Whenever we talk about whose schedules are the "easiest" or the "toughest," it tends to be inaccurate at best.
Last year, I was trying to determine whether the Falcons or Eagles would be a tougher matchup for the Lions. The Falcons made the NFC Championship game, while the Eagles are the only NFC team drafting higher than the Lions this year.
These projections are based primarily on how good teams were last year, plus new players and minus departed players. Of course, if that's all it took to project team success, everybody would have expected the Seattle Seahawks to make a deep playoff run, right?
Still, the schedule is out now, and while there are always surprises, there is usually a pretty good indication of which games will be harder than others. Last season, it looked like the Jacksonville Jaguars would be an easy win, and they were. This year, the easiest win on the Lions' schedule should be...
Not that the Lions are ones to point fingers—though they have recent playoff experience and a legitimate quarterback—but the Cleveland Browns have issues.
The management is going through turnover, the organization fails at drafting a franchise passer seemingly every season, and they've shown basically no upward mobility over the last several seasons.
To be fair, of course, this is in reference to a team who won one more game than the Lions did in 2012, but it's fair to say that the Lions' ceiling is higher this year than the Browns' ceiling is.
Also, for your viewing pleasure, please recall the last time these teams played in the regular season. And fear not, C. J. Mosley is on the Lions' side this time.
I was tempted to put this team last, since it has decided Carson Palmer is the answer to its problems.
But ultimately, the reason I couldn't put the Cardinals last is not because I expect them to be any good. The Cards started the 2012 season 4-0 and then finished 1-11, because regression to the mean is a thing.
Problem is, the Lions were that kind of team while they were in the middle of putting their own eight-game losing streak together. Credit is due, but only in that they're better than the Browns.
Seems odd that the Lions' three (seemingly) easiest games would all be on the road, but hey, these are the teams with the fourth, sixth and seventh draft picks this year. It just so happens that the worst teams are the ones the Lions travel to play.
Also, this is a game the Lions will have an extra half week to prepare for, as it comes right after the week of Thanksgiving.
The Eagles should be improved over last year (they can't get much worse), but they're in transition right now.
Andy Reid has been the Eagles' coach forever, and his scheme is deeply entrenched into the personnel on the team. The "Dream Team" decisions the Eagles made in 2011 free agency are starting to haunt them, as seemingly every player from that class is being cut loose, leaving massive salary cap craters in the wake.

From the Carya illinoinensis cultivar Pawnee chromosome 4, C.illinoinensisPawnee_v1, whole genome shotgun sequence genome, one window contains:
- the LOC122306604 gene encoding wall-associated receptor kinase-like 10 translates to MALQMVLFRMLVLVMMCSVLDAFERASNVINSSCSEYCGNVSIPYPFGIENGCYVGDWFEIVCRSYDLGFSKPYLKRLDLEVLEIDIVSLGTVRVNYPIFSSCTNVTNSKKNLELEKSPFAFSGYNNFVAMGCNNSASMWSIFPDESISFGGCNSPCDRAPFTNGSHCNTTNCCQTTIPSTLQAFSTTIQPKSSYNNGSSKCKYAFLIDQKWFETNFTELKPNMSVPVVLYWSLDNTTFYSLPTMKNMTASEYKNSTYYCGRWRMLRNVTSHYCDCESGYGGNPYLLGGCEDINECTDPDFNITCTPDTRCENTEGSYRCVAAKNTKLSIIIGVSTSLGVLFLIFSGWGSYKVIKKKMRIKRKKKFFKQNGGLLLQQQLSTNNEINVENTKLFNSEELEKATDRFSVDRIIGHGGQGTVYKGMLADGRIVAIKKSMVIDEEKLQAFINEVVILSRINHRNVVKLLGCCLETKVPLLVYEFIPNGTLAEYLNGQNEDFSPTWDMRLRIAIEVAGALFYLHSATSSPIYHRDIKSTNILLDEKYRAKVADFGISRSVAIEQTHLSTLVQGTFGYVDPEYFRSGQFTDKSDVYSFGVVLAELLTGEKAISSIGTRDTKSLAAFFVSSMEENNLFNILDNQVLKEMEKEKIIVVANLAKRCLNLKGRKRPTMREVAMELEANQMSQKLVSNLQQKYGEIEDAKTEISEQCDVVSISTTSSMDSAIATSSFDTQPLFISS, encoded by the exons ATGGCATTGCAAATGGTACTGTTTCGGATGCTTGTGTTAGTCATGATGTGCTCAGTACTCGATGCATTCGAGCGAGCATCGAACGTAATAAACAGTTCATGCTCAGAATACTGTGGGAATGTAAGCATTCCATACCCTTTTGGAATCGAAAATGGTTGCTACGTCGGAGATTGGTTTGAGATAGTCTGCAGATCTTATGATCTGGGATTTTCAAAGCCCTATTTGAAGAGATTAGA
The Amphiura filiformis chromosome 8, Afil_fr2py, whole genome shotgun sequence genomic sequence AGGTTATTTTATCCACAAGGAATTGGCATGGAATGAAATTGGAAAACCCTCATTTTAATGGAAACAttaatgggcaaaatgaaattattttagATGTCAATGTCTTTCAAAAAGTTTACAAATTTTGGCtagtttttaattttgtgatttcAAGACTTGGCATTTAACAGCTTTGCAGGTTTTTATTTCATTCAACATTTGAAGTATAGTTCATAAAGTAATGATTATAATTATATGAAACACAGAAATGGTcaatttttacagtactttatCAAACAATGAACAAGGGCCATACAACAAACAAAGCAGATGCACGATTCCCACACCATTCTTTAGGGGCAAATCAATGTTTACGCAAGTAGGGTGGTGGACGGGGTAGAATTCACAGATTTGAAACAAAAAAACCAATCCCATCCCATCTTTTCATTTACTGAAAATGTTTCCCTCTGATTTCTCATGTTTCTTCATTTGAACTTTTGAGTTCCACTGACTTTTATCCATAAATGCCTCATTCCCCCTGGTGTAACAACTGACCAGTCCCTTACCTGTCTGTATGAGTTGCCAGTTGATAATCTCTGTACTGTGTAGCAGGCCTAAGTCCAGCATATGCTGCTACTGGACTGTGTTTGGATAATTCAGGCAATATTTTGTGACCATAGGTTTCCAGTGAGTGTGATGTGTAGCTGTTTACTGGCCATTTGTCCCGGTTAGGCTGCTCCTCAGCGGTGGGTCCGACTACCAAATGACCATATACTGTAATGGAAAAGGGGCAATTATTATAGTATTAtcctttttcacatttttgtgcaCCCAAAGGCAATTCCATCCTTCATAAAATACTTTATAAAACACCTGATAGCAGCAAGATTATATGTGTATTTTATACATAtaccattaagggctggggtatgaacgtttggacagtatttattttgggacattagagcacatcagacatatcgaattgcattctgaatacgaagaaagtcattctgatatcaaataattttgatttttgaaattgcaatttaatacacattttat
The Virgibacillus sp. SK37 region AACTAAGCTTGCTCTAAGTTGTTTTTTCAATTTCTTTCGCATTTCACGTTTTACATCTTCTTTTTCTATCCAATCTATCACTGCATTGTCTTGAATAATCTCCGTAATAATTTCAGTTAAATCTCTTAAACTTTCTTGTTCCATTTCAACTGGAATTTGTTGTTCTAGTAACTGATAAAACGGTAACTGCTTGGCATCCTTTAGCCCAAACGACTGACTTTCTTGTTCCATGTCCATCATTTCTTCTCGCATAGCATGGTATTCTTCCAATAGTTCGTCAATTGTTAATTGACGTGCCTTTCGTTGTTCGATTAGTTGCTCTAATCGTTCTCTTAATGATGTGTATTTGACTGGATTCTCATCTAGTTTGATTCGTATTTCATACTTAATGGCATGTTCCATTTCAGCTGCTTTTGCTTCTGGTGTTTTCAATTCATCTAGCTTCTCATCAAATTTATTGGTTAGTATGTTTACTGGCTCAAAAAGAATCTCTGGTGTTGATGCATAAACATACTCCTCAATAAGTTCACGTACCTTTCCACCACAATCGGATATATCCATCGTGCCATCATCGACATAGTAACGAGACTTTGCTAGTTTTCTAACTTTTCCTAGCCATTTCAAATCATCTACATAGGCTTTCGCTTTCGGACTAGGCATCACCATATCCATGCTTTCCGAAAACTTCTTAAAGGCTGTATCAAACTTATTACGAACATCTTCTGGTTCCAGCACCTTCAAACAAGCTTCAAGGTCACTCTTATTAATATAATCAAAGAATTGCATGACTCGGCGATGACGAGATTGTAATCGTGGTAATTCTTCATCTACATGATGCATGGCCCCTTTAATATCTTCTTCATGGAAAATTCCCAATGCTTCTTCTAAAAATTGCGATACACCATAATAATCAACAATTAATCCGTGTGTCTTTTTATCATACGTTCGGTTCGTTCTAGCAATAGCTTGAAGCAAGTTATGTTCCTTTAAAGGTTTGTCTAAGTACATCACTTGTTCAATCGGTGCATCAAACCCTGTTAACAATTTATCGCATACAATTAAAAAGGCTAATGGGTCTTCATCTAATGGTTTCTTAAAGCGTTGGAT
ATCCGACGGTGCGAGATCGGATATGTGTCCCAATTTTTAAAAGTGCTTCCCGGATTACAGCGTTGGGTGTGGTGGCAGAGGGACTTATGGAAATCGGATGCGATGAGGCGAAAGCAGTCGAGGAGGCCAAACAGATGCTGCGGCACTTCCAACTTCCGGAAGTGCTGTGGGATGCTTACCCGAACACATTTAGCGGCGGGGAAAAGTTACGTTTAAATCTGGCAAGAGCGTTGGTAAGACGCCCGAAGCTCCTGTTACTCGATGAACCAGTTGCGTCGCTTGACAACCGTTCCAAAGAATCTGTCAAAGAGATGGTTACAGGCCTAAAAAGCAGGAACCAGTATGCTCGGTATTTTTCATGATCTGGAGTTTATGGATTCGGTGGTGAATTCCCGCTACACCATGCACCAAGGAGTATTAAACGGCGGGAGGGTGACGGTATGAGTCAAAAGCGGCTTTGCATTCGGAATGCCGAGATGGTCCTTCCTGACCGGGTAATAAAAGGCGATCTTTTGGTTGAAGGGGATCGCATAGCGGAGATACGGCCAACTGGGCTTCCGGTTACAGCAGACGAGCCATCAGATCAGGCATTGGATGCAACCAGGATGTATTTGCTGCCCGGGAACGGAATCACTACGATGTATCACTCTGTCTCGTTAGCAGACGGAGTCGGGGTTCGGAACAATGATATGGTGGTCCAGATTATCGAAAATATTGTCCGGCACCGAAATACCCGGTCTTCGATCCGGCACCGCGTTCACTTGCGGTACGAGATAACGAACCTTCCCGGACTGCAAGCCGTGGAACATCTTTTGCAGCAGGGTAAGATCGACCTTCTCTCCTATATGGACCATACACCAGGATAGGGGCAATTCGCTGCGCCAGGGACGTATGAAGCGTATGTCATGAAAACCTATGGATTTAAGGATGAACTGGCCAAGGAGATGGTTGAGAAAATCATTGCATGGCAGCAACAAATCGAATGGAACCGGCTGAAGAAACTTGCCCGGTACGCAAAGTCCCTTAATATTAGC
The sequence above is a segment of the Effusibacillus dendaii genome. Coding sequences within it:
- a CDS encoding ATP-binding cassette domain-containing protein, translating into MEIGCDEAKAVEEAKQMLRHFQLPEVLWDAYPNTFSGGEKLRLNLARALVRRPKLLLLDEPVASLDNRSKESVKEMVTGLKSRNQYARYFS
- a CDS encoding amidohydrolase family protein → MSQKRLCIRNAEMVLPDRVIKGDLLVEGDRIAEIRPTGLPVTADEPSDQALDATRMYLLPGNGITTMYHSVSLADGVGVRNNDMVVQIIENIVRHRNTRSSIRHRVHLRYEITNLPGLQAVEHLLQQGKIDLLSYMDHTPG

The Eagles will likely get better soon. They have talent on the team, but they also have Michael Vick running the show (speaking of salary cap craters). They have a ways to go, and the Lions should be able to take advantage of their down year.
This is what Tony Romo does in February.
The Cowboys thought that the proper response to doubts about his ability to lead the Cowboys into (and through) the playoffs was to give him $108 million and hope they were right.
This is the same guy who pick-sixed his way out of a 24-point lead in less than a half. This headline in the Dallas Morning News should say all that needs to be said about the Lions' chances in this game. Of course, everything isn't the same as it was then. This is a different Lions team.
But it's the same Tony Romo.
It's hard to say whether the Tampa Bay Bucs underachieved in 2012 and 2011 (combined record of 11-25) or overachieved in 2010 (10-6).
Is Josh Freeman actually any good? Will their expensive free-agent signings from the 2012 offseason (Carl Nicks, Vincent Jackson, Eric Wright) be a good thing or a big money hole like the Eagles' signings from 2011? Will Doug Martin continue to be awesome in his sophomore season?
These are good questions, but ultimately, the Bucs have entirely too many question marks, particularly age-related ones on defense, to contain the Lions in this one. If the Bucs are to pull this one out, it will probably be the offense who comes through. But does the offense have enough firepower?
The once mighty Pittsburgh Steelers still have the makings of a decent football team, but the days of them being a Super Bowl-gobbling machine have been gone from the league about as long as Kurt Warner has.
The Steelers were average at best last year, often looking old and slow, and consistently hobbled by injury. The offensive line is still rife with problems, which will force Ben Roethlisberger to use his otherworldly pocket elusiveness to attempt to even get the ball out.
In addition, the Steelers lost Mike Williams to free agency, taking away one of the team's most dangerous deep threats. And there still isn't a respectable rushing threat in the backfield. The defense is solid, but roughly half the projected starters are well over the age of 30, and former Defensive Player of the Year James Harrison has been cut loose.
The Steelers are not a team to be taken lightly, and they tend to draft well, which will fix some of their existing problems. But this is no longer a team to be feared.
The biggest problem with this game has nothing to do with matchups. The problem is the Lions have to play the Giants in mid-December.
If recent history is any indication, that will be the time that the NFC's version of the San Diego Chargers decides it's time to wake up and put together a playoff run. That said, the strategy didn't exactly work for them in 2012. It seems the Giants have two settings in December:
1. Win all the games to sneak into the playoffs and beat the Patriots in the Super Bowl, or
2. Ruin a strong start and miss the playoffs entirely.
Despite great playoff runs, the Giants are rarely overwhelming in the regular season, and while the team certainly has some stability, it certainly doesn't seem like an unbeatable opponent.
Which Bears team will we get this year?
The decent one who makes it into the wild-card round of the playoffs?
The one who misses the playoffs at 8-8 and blames injuries?
Or the total implosion version, which finishes just a game or two below .500 but looks far, far worse?
The Bears have quietly become one of the most entertaining teams in the league to watch, much in the same way the Jets are. But instead of Rex Ryan guaranteeing a Super Bowl every season, it's somebody giving Jay Cutler's leadership, toughness and decision-making a vote of confidence.
To be fair, the Bears found a good tandem in Cutler and Brandon Marshall. But much of whether this season is a success or not will fall on whether the moves they've made to solidify a leaky offensive line are actually effective. If not, Cutler is looking at another season of pretending the pocket is lava.